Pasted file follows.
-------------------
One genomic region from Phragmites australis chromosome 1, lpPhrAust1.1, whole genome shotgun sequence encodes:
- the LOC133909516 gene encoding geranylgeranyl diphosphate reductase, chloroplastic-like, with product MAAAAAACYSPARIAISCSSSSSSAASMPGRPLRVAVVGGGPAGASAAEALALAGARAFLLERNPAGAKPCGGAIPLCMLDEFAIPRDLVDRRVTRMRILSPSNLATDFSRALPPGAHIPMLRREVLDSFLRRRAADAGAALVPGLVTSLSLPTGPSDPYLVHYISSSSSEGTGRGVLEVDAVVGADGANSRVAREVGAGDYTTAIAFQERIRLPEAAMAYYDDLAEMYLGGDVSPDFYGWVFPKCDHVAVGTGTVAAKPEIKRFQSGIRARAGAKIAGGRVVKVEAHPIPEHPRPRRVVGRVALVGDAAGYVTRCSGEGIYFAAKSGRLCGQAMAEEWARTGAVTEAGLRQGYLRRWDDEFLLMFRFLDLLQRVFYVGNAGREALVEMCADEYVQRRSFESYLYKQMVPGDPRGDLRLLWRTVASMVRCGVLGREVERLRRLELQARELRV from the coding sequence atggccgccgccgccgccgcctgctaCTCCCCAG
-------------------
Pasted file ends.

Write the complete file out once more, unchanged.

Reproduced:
One genomic region from Phragmites australis chromosome 1, lpPhrAust1.1, whole genome shotgun sequence encodes:
- the LOC133909516 gene encoding geranylgeranyl diphosphate reductase, chloroplastic-like, with product MAAAAAACYSPARIAISCSSSSSSAASMPGRPLRVAVVGGGPAGASAAEALALAGARAFLLERNPAGAKPCGGAIPLCMLDEFAIPRDLVDRRVTRMRILSPSNLATDFSRALPPGAHIPMLRREVLDSFLRRRAADAGAALVPGLVTSLSLPTGPSDPYLVHYISSSSSEGTGRGVLEVDAVVGADGANSRVAREVGAGDYTTAIAFQERIRLPEAAMAYYDDLAEMYLGGDVSPDFYGWVFPKCDHVAVGTGTVAAKPEIKRFQSGIRARAGAKIAGGRVVKVEAHPIPEHPRPRRVVGRVALVGDAAGYVTRCSGEGIYFAAKSGRLCGQAMAEEWARTGAVTEAGLRQGYLRRWDDEFLLMFRFLDLLQRVFYVGNAGREALVEMCADEYVQRRSFESYLYKQMVPGDPRGDLRLLWRTVASMVRCGVLGREVERLRRLELQARELRV from the coding sequence atggccgccgccgccgccgcctgctaCTCCCCAG